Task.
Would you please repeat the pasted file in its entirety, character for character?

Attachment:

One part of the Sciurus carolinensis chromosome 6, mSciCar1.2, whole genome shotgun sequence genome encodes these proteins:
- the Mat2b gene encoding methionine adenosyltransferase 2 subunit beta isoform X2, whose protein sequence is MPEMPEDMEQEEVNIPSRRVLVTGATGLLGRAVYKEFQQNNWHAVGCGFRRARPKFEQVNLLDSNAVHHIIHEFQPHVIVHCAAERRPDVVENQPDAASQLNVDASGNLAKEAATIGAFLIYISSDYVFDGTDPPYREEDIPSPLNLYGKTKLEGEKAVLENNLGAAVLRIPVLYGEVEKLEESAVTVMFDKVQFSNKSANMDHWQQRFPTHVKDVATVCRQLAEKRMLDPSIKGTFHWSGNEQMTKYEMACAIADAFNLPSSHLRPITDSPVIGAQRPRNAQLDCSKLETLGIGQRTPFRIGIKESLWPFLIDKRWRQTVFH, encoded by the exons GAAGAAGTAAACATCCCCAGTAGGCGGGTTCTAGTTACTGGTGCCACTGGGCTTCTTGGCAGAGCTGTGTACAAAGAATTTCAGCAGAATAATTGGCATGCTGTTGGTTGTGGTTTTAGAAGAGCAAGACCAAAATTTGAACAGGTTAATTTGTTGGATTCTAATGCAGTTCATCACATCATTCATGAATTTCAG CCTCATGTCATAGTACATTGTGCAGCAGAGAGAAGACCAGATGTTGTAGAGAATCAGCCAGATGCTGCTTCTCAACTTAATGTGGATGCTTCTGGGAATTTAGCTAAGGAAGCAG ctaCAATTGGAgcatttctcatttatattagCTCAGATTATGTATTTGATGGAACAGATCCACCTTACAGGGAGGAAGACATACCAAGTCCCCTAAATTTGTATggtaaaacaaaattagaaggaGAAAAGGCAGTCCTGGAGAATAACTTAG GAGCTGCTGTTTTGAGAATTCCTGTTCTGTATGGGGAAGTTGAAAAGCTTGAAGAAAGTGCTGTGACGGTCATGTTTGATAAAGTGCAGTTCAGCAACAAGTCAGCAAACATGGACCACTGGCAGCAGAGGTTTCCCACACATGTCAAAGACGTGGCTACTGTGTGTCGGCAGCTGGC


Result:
One part of the Sciurus carolinensis chromosome 6, mSciCar1.2, whole genome shotgun sequence genome encodes these proteins:
- the Mat2b gene encoding methionine adenosyltransferase 2 subunit beta isoform X2, whose protein sequence is MPEMPEDMEQEEVNIPSRRVLVTGATGLLGRAVYKEFQQNNWHAVGCGFRRARPKFEQVNLLDSNAVHHIIHEFQPHVIVHCAAERRPDVVENQPDAASQLNVDASGNLAKEAATIGAFLIYISSDYVFDGTDPPYREEDIPSPLNLYGKTKLEGEKAVLENNLGAAVLRIPVLYGEVEKLEESAVTVMFDKVQFSNKSANMDHWQQRFPTHVKDVATVCRQLAEKRMLDPSIKGTFHWSGNEQMTKYEMACAIADAFNLPSSHLRPITDSPVIGAQRPRNAQLDCSKLETLGIGQRTPFRIGIKESLWPFLIDKRWRQTVFH, encoded by the exons GAAGAAGTAAACATCCCCAGTAGGCGGGTTCTAGTTACTGGTGCCACTGGGCTTCTTGGCAGAGCTGTGTACAAAGAATTTCAGCAGAATAATTGGCATGCTGTTGGTTGTGGTTTTAGAAGAGCAAGACCAAAATTTGAACAGGTTAATTTGTTGGATTCTAATGCAGTTCATCACATCATTCATGAATTTCAG CCTCATGTCATAGTACATTGTGCAGCAGAGAGAAGACCAGATGTTGTAGAGAATCAGCCAGATGCTGCTTCTCAACTTAATGTGGATGCTTCTGGGAATTTAGCTAAGGAAGCAG ctaCAATTGGAgcatttctcatttatattagCTCAGATTATGTATTTGATGGAACAGATCCACCTTACAGGGAGGAAGACATACCAAGTCCCCTAAATTTGTATggtaaaacaaaattagaaggaGAAAAGGCAGTCCTGGAGAATAACTTAG GAGCTGCTGTTTTGAGAATTCCTGTTCTGTATGGGGAAGTTGAAAAGCTTGAAGAAAGTGCTGTGACGGTCATGTTTGATAAAGTGCAGTTCAGCAACAAGTCAGCAAACATGGACCACTGGCAGCAGAGGTTTCCCACACATGTCAAAGACGTGGCTACTGTGTGTCGGCAGCTGGC